I made a quick run this past weekend to the Congressional Black Caucus in D.C. expecting to see bright (albeit liberal,) innovative, empowered folks being all congressional, being all black and being all caucus-y. The thing about one outta three? It ain’t even half the damn battle.
First, lemme say that I only attended one CBC-sponsored event and that was a party (Heyyyy!) But as I looked around at the beautiful, well-heeled, superbly educated black folk sipping expensive cocktails and eating overpriced rubber chicken, it occurred to me that the difference in buying power between poor and middle class black folk has polemically displaced the folk who are caucusin’ from the folk who are strugglin‘. So, what the hell is the purpose of this conference again? After all, shouldn’t the plight of strugglin’ black folk in America be at the top of the agenda for the CBC? That would make sense to me but I didn’t see any poor black folk in the room. C’mon! There’s an endless supply of poor black people in D.C. – seems to me, with those kinda numbers, it would be harder to keep ‘em out then get ‘em in.
Ok, so – benefit of the doubt- maybe they couldn’t figure out how to get strugglin’ black folk engaged in the caucus. Other than INVITING SOME (do I need to repeat that?) one option would be to employ some. Coulda killed two birds with one stone. Mighta held a party or two at a black owned restaurant. Perhaps you coulda had some black folks provide catering — maybe that cooning, grinning, she-buck of an Aunt Jemima from the Popeye’s commercial coulda whipped up some chicken and shit. That woulda been impressive! There were some missed opportunities here, guys. Standing near the dance floor listening to “Play That Funky Music, White Boy” – I surprised to see that, well, he was. WTF? How ‘bout a black DJ? You a damn lie if you say you couldn’t find one. Finding a black DJ in D.C. is easier than finding your own ass…in your own pants…with an ass map. And what about security? Wait – the bouncers WERE black. They’re always black.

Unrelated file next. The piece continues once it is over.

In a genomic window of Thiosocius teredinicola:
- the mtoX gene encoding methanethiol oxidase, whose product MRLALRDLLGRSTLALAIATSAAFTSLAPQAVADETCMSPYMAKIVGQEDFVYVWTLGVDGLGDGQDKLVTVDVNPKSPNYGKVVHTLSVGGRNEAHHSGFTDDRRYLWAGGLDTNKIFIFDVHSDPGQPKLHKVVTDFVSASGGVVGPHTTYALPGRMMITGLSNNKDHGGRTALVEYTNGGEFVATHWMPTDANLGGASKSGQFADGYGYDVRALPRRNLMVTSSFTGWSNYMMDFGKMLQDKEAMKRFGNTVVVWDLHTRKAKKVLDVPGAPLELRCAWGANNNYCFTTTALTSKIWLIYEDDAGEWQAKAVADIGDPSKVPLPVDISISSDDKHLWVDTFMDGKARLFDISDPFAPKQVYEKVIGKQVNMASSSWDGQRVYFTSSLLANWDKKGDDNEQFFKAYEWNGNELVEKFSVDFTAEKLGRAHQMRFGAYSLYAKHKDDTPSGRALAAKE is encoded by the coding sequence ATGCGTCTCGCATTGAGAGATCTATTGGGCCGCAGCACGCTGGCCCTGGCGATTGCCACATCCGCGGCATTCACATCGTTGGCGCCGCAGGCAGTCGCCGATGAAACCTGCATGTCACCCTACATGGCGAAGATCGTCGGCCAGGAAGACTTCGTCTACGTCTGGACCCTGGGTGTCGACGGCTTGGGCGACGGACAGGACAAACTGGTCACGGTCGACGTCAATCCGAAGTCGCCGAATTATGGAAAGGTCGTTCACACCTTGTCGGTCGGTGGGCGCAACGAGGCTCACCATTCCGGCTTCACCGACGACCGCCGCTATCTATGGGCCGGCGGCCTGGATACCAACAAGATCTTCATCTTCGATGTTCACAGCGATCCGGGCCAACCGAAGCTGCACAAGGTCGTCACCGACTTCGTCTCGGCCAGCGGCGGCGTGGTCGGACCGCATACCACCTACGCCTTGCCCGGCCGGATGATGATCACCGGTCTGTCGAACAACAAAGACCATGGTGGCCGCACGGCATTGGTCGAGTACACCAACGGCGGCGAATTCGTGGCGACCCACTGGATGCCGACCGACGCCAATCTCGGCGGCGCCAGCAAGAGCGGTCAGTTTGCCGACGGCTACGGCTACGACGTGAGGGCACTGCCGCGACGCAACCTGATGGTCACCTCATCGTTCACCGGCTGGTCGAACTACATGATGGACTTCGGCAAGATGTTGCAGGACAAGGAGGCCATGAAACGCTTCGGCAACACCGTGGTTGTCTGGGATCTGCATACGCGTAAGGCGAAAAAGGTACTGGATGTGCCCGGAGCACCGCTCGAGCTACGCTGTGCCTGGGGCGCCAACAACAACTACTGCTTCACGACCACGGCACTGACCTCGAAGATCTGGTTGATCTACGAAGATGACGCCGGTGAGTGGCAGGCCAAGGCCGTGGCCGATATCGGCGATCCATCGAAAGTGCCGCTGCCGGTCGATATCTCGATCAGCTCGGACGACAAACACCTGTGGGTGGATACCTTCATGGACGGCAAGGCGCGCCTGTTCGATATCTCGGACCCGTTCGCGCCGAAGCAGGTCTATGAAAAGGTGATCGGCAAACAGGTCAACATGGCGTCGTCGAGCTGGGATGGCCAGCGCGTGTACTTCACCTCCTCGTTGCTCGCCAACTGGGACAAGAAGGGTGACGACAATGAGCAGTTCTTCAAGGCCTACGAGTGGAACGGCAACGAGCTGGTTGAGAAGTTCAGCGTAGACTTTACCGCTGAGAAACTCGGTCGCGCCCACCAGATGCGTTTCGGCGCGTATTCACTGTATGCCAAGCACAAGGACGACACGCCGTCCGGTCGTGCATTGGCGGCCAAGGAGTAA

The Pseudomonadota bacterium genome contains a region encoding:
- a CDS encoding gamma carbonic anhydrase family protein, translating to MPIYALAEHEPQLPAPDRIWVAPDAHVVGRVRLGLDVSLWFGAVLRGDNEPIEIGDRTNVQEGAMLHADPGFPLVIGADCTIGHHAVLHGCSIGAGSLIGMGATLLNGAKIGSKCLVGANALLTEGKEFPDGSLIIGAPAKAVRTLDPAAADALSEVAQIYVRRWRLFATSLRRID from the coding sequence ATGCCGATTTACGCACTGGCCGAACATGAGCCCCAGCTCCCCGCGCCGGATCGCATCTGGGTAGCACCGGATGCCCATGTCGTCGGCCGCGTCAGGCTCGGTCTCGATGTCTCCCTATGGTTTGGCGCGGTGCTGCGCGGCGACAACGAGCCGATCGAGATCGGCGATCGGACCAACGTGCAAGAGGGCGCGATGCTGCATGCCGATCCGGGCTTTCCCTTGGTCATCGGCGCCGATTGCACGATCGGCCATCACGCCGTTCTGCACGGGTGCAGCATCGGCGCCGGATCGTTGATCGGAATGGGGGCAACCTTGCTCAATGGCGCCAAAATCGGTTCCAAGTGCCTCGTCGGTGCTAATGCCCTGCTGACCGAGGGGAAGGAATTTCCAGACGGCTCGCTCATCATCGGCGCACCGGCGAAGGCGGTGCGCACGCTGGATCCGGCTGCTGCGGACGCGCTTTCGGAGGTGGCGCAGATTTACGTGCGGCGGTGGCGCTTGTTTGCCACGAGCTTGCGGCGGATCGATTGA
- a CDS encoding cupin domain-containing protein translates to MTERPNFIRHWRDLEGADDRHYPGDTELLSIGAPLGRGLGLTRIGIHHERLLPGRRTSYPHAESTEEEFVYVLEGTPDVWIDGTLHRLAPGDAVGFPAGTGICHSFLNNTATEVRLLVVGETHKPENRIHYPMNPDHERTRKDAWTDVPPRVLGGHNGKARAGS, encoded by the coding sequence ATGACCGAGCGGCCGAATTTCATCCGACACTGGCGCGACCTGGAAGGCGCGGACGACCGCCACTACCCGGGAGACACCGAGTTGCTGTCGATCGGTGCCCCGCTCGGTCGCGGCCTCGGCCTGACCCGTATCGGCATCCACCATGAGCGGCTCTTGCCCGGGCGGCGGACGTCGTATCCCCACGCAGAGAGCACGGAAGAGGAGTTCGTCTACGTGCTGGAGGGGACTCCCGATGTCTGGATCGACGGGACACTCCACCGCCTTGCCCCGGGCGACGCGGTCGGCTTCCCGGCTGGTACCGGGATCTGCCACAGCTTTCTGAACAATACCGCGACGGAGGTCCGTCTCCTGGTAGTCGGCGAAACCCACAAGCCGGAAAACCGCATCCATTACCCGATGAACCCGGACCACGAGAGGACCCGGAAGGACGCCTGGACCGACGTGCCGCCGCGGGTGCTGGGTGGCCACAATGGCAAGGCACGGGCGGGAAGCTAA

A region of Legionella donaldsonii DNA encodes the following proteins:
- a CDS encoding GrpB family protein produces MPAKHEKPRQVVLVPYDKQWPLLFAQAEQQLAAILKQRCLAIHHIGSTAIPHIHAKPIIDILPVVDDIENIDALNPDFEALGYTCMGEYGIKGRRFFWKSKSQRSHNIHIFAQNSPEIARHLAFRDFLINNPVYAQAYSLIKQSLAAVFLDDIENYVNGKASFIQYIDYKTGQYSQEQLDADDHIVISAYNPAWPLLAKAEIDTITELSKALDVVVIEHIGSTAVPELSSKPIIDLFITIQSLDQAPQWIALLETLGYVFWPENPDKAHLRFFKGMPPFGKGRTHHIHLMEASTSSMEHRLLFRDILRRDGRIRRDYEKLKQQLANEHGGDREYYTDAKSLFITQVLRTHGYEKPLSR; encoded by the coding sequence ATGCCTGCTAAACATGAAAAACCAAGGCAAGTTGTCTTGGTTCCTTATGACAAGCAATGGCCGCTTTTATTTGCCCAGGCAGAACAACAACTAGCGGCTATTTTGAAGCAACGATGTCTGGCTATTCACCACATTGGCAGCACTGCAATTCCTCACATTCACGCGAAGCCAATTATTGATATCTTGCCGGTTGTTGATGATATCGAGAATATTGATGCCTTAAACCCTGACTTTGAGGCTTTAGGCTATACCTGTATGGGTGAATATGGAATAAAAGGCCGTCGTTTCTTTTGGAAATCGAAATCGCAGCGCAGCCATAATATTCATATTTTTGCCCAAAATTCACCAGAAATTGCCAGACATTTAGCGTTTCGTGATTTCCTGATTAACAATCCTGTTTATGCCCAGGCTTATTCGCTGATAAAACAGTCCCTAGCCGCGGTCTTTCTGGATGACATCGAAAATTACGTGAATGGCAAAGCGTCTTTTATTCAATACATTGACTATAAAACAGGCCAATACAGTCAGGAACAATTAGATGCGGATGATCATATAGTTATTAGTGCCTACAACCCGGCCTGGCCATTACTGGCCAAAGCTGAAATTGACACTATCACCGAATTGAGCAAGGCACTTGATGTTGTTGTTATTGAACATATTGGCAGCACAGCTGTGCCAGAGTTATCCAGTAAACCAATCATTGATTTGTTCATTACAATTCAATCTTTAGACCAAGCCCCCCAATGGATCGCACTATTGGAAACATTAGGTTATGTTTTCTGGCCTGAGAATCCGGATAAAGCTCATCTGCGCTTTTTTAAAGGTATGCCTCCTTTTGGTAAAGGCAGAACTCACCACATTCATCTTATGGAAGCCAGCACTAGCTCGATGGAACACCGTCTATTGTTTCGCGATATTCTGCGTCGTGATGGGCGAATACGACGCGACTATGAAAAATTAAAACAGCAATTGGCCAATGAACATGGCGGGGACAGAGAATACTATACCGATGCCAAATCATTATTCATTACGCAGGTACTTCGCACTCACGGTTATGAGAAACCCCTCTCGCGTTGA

Maybe I’m overstepping since I only attended one event and quite frankly I have neither the time nor inclination to fact check the vendor list. But if there were some strugglin’ black folk in there, I swear they were hiding behind the ice sculpture or the big punch bowl with the two little silver cherubs pissing out champagne punch.
So, the whole thing just seemed like a masturbatory exercise designed for the black middle class to showcase not only our own perceived success but also our continued willingness to push black dollars out of our own communities where they are sorely needed. How very liberal indeed.
Yet, even in the face of this political Mardi Gras, I still had to address the “sellout” topic this weekend because I’m a Republican.
Let’s clear the air, I confess – the Republican party don’t want yo’ black ass. Sorry. They don’t want my black ass, either. Stop worrying about folk wantin’ us and worry more about what’s going on in our families and communities. I don’t give a damn if a Republican wants me at the rally, in the PAC, at the reception, in the neighborhood. They may not want me there but they sure as hell want my ass contributing to their party – in the pocketbook and in the voting booth. And as a result, I have a voice and an opportunity. Particularly, if I combine that voice with other like-minded people – those who put community, not politics, first. That’s what I thought CBC was about. Not a back patting festival for liberals and their financially crippling ideology.
And quit giving default and undeserved credit to these impotent Democrats. Democrats don’t want our black asses anymore than the Republicans do. The biggest con in the history of mankind is the presupposition that the Democratic Party has a particular affinity for minorities. Designing policies that keep folks dependent on government programs and handouts is no evidence of affinity, my friends. To quote J.C. Watts, “race-hustling poverty pimps” is a more accurate description.
The problem is, black folk, we still ain’t raising our voices adequately. CBC 2010 would have been the perfect platform for raising our voices. But what was painfully obvious this weekend is that most of us are so disconnected that we clearly don’t know what the hell to say when we do. Racism and it’s deleterious effects are alive and well – and so deeply ingrained in our culture and our collective psyche that every policy ever created, even the “FUBU” one, has two sides – the white side and the black side (with other minority groups falling somewhere in the middle.) And you can bet a howler monkey’s big red ass, the black side is on the wrong the side of both parties. The job of a bi-partisan, yes, bi-partisan CBC should be to empower us to work our way around it.